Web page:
RELEASE DATE: November 4, 2016
DIRECTOR: John Fallon
MPAA RATING: NR
RUNTIME: 76 minutes
“You used to have it all,” a character tells Thomas (Michael Paré), early on in John Fallon’s The Shelter. We come to realize quite early on that whatever he had, he certainly doesn’t have it anymore. He’s disheveled and homeless, an alcoholic who mugs passers-by so he can afford more booze. His life has plunged to the deepest depths and he doesn’t see a way up from rock bottom. Sooner or later, Fallon fills in the loose ends and shows us what happened to our protagonist – a number of years ago, his pregnant wife Maryam (Gayle James) committed suicide, and Thomas has felt immensely guilty, believing he was largely responsible for her depression and death. The ghosts of his past have never left him.
One night, Thomas discovers a suburban house whose front door lies open. He goes inside. There’s no one home. Eventually, he decides to spend the evening there, figuring he has nowhere else to go. However, as the night goes on, he begins to wonder if the house is possessed by otherworldly forces. The doors open and close arbitrarily. He begins to have intense hallucinations. He hears voices. Soon, he finds himself plunged into another world, experiencing another reality, an alternate life of sorts, as the mystery of this shelter begins to grow far more powerful.
When The Shelter gets going, it’s a fairly ingenious and well-intentioned blend of fantasy and supernatural horror. The problem, however, is that Fallon’s screenplay spends too long revving up and then fails to successfully follow through. The biggest “twist” in the story doesn’t kick in until nearly halfway through the movie, already quite short at an hour and some change, and moves off the heat just when things start to get interesting. Everything ends up at a finale which feels like it either came from another movie or followed another ten minutes of material that was accidentally erased. A number of enticing subtexts, like a direct religious parallel, are vaguely referenced to in the final scenes, but never explored in depth, leaving the viewer immensely frustrated and unsatisfied.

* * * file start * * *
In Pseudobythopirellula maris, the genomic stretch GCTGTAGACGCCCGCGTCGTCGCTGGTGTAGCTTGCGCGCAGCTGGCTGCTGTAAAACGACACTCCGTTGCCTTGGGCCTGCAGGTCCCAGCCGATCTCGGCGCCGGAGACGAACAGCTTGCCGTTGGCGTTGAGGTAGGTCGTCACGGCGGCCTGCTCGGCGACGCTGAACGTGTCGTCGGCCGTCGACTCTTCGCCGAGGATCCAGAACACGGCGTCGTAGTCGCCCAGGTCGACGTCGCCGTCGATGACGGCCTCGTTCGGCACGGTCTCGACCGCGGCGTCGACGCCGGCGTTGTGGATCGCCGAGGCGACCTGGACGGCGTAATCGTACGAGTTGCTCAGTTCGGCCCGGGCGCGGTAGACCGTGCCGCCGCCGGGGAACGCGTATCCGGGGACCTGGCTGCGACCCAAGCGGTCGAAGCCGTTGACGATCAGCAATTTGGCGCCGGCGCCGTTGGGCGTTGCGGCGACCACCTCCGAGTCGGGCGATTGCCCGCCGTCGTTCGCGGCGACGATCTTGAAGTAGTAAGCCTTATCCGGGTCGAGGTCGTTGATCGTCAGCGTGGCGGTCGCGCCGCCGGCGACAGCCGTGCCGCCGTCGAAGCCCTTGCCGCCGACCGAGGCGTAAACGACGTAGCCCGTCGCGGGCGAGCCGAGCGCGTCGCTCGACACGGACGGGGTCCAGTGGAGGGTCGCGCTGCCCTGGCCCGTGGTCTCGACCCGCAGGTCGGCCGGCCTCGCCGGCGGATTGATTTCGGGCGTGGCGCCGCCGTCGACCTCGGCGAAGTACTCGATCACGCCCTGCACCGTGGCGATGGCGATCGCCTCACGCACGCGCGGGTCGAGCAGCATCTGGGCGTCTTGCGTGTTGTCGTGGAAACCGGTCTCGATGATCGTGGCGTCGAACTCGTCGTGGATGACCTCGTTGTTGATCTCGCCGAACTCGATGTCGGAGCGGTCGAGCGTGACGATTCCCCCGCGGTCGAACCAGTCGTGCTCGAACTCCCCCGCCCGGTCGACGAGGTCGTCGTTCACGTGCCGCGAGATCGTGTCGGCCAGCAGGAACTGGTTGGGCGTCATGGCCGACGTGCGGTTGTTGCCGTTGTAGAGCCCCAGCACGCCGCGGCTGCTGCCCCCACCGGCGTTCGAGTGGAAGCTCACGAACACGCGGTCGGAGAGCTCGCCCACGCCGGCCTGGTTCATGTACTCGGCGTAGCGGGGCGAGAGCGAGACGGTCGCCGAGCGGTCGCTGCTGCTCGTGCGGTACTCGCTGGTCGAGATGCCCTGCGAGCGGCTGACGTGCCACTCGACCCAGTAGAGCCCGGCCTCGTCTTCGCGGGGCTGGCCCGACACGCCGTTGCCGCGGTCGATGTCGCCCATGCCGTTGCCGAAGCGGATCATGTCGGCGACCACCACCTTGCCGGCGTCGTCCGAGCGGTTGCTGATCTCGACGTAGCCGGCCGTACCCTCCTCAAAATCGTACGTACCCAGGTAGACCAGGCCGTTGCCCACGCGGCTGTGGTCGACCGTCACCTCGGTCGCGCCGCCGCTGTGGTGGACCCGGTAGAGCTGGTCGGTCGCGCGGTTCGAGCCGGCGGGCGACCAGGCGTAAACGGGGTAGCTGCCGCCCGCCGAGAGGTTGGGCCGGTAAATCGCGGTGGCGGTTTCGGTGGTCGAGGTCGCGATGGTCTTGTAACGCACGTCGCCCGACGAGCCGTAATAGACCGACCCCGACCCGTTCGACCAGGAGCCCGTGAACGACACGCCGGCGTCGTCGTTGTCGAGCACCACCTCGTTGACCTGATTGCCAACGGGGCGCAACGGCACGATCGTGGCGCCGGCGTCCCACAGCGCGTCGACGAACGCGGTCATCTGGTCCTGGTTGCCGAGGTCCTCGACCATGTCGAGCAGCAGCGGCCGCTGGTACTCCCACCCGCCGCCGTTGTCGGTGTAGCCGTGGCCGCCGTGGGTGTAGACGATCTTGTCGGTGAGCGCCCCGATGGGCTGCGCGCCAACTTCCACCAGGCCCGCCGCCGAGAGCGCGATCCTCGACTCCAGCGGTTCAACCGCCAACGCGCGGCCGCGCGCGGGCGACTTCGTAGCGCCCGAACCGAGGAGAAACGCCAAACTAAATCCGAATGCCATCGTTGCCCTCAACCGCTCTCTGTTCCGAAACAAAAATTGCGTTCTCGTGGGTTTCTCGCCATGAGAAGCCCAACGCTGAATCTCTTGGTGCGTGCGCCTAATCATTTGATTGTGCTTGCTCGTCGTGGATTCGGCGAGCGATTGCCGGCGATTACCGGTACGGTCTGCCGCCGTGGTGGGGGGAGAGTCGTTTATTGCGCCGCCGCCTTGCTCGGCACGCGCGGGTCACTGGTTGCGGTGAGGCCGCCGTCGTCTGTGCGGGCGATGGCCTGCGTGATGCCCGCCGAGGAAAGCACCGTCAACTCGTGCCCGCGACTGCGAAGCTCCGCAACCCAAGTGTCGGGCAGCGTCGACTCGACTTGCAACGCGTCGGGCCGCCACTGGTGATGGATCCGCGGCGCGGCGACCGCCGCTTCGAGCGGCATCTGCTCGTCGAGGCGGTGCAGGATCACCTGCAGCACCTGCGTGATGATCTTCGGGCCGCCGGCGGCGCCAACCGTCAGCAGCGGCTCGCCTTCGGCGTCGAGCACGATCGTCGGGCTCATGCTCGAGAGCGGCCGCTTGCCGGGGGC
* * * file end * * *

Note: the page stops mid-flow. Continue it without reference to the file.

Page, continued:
This pacing conflict makes The Shelter suffer both from times when it feels too short and times when it feels too long. It’s detrimental to successfully highlighting the positive elements on screen, including a strong central performance from Michael Paré. His acting is largely nonverbal – when he arrives at the house, he is alone, and successfully accomplishes a number of moments, ranging from obvious breakdowns to soft, subtle reactions.
He is able to work with the material, even when the story and character development is stretched rather thin. Paré is able to add a degree of context to Thomas that Fallon never seems to directly indicate. There is also a strong visual presence which works as an asset– as the film moves from act to act, the aesthetic palette of the story adjusts wildly, as murky city streets at night lead to linear, clean and dark interiors, to the hazy soft whites of dream-like settings and magic hour lakeside exchanges as Thomas begins to enter the fantasy realm.
Taking all of these things into consideration, a conclusion begins to take shape. The Shelter is a movie which has talent to offer on nearly every level except the script which acts as its precise foundation. It’s the equivalent of a building which is impeccably decorated and beautifully structured, but is built on a steep hill. It shakes and quivers and crumbles, frequently on the precipice of collapse. There is never a point where you can fully grab on and have a solid mounting point to witness the events unfold.
Looking at the invaluable IMDb, I have discovered that this is Fallon’s directorial debut. He shows his chops here as a talented visual artist who can direct strong performances and ratchet up appropriate moods when the script calls for it. That he can’t overcome the pitfalls of his script could be attributed to the presumed difficulties in working through a full-length project. There is something here of great value, but it just has trouble emerging from muddy storytelling.